When I was approximately 5 or 6 years old, maybe older, a little girl went missing in Detroit, 6-7 Mile and Gratiot area, her body was found in the parking lot of a church, as far as I know this case was never solved, and no one was ever arrested. I would say that she was First Communion age. I guess because I was the same age, and we lived close to the area, it's always been on my mind and had an impact on my life. Most people around this area remember it if you bring it up and no one really knows what happened. I know there there was an extensive search which ended up with them finding this little girl deceased. Does anyone recall this case? Has anyone ever been arrested? Her name if I remember correctly was Barbara.
Last edited by kathryann; 02-06-2010 at 04:20 PM.
Her name was Barbara Gaca; she was seven years old. The murder remains unsolved.
Excellent, lengthy article on the case:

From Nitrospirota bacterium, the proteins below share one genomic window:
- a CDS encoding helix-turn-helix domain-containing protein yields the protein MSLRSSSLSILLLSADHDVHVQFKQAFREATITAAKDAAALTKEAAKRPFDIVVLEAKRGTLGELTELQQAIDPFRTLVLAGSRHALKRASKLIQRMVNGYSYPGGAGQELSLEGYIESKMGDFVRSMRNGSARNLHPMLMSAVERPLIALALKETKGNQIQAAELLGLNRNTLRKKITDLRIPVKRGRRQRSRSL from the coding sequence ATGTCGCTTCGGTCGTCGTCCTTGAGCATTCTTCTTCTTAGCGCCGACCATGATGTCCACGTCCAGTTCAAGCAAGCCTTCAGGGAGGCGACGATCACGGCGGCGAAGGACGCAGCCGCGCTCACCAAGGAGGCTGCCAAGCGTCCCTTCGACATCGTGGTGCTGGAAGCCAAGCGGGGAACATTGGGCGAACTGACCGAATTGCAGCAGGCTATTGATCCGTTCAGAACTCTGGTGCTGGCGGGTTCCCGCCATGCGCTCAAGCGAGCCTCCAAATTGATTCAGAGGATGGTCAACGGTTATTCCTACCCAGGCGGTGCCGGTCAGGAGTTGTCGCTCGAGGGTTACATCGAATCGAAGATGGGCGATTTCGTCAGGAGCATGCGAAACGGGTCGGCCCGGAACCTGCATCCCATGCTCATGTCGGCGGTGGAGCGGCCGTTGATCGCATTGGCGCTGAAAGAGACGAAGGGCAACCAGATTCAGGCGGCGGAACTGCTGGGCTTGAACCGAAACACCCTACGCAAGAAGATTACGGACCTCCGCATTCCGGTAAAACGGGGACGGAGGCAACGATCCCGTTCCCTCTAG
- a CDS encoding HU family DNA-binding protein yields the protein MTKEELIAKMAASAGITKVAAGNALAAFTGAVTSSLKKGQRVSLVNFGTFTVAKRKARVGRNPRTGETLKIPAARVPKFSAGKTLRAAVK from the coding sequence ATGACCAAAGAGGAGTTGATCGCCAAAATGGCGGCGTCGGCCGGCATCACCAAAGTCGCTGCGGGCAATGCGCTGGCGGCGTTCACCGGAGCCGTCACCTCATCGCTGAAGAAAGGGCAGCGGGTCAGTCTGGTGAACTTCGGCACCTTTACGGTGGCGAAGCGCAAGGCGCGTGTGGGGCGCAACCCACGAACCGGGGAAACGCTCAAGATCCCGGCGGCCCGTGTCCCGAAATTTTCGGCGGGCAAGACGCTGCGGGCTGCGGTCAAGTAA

ADDED: Kathryann, you might want to change the name of the thread to something like, "Barbara Gaca, 7 years old, Detroit unsolved 1955" or something.
Last edited by wfgodot; 02-06-2010 at 11:16 AM.
Thanks for the article, wfgodot.
A lot of info there and a curious comment. I'm kind of surprised the comment wasn't removed.
You're welcome, Boyz_Mum. Yes, that comment certainly named a name. Interesting case. I believe there were several unsolved child murders in Michigan in the 1950s, if memory serves.
I remember reading about the Oakland County child killings in the 70's.
When I think about the 50's, it seems difficult to think such things could happen. IMO.
In Barbara's case, one person confessed and then killed himself and the other man decided not to cooperate in the more recent 'investigation' (the store owner). I don't know which man seems more guilty, IMO. If the one man's confession was an important consideration, wouldn't they have closed the case? The store owner's behavior doesn't make him sound like a very rational man (maybe he had more to hide?)
Back then, did they take DNA samples from crime scenes?
The author L.P. Hartley, in his novel "The Go-Between," writes, "The past is a foreign country: they do things differently there."